On Monday, the
When our youngest son was born in Jerusalem in 1995, a number of questions faced us. First was whether we should accept Israeli citizenship for him, which would grant him a second passport and the ability to work (and take refuge, if necessary) in a foreign land — but which would come with a military service requirement in a country that wouldn't really be his home. We opted against it. Then there was the less pressing question of whether our newborn son could become president of the United States despite some ambiguity about whether he was a "natural-born citizen," as required by Article II of the U.S. Constitution. The consensus was that as the child of two American citizens, he could.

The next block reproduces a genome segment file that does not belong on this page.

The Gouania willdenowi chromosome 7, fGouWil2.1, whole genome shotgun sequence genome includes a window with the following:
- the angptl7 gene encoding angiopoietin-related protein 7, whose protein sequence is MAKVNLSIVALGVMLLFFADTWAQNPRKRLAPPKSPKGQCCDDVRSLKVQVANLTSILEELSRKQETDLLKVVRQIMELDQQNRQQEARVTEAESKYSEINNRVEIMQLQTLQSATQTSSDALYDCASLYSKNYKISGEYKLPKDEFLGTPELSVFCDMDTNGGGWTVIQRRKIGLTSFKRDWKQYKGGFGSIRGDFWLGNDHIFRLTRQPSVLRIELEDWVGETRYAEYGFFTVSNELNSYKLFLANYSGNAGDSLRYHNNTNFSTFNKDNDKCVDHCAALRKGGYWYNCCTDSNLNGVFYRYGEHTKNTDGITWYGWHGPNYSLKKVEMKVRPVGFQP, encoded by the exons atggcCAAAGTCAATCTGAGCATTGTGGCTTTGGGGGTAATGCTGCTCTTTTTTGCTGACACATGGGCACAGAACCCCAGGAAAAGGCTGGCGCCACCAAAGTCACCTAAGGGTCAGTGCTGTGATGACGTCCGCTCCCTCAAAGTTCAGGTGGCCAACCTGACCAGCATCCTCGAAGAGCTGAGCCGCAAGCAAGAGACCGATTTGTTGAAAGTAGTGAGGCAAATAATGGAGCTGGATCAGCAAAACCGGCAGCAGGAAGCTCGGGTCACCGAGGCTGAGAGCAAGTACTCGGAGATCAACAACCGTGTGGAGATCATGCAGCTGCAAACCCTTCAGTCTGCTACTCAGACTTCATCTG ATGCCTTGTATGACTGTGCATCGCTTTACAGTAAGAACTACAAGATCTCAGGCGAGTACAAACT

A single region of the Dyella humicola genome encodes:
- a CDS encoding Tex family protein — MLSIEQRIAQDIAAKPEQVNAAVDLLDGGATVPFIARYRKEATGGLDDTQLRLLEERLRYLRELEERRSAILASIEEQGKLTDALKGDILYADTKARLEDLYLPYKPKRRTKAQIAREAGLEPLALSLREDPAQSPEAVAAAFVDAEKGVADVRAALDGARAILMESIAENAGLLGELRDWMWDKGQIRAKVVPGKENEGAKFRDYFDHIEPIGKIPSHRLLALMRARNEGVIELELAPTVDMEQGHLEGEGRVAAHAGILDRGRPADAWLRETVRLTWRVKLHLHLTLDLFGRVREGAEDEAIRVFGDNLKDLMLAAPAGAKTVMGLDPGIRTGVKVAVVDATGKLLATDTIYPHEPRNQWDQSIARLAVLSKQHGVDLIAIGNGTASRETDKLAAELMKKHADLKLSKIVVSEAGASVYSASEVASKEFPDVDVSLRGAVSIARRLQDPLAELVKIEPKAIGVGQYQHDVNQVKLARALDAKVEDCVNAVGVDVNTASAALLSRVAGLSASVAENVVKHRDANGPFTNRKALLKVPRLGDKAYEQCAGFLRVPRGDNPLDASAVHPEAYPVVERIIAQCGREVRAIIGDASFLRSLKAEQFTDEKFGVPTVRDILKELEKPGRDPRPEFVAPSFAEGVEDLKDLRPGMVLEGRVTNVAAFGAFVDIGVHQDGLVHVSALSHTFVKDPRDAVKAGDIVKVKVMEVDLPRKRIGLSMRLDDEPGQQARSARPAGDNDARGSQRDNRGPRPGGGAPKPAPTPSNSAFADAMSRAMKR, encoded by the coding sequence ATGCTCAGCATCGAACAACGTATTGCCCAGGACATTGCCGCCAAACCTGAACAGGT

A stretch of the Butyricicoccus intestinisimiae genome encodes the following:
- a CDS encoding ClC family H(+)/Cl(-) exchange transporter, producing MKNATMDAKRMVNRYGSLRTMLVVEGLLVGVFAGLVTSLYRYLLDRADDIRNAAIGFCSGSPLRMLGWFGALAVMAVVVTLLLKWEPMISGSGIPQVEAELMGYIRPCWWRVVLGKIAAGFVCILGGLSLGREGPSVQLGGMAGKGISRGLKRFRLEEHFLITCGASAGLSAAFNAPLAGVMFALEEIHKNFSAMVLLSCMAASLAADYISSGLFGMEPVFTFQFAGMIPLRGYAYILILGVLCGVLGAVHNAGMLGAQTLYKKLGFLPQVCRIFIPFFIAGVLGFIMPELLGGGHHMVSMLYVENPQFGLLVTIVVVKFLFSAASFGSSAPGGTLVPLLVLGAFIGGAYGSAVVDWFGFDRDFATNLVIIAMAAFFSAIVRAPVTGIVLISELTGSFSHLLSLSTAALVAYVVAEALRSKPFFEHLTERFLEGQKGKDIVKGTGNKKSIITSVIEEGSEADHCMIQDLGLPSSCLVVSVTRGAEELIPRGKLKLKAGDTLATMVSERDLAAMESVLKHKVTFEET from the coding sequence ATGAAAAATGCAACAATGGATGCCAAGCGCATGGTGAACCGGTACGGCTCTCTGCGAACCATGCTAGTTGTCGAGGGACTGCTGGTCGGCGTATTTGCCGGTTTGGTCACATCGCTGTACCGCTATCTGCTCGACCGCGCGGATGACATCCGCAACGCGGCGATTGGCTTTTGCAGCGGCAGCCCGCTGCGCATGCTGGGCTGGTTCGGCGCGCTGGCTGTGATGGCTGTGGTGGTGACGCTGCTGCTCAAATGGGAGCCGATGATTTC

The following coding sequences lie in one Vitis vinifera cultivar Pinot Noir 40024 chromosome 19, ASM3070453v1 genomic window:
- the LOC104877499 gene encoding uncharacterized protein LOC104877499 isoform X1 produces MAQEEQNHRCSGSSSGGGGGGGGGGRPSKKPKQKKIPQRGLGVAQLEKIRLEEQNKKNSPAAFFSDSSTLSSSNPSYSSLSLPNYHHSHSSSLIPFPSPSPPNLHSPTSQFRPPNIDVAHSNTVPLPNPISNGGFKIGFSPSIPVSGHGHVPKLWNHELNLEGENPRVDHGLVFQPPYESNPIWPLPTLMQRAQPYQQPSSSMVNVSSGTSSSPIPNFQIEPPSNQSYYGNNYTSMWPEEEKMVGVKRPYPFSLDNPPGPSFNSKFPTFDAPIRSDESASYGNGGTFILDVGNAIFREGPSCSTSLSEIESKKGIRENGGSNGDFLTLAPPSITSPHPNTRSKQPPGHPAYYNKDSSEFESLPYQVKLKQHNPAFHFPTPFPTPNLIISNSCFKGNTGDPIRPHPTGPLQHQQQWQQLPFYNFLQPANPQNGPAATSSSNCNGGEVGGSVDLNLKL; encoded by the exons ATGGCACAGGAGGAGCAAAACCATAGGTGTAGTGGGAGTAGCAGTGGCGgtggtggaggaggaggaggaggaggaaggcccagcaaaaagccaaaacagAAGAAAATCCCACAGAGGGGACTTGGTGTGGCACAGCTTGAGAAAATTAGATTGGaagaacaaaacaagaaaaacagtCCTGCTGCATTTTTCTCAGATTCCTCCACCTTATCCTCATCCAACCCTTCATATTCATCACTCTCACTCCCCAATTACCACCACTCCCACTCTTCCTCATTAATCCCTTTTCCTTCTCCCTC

Now, 16 years later, there's a new issue for us (and him) to think about. On Monday, the U.S. Supreme Court heard the case of Menachem B. Zivotofsky, a 9-year-old American citizen who, like my son, was born in Jerusalem. Zivotofsky (and his parents and his lawyers) are upset because his American passport — like my son's — doesn't specify a country of birth, just a city. My son's passport records his birthplace merely as "Jerusalem," unlike the passport of an American child who was born in "Paris, France" or "Beijing, China."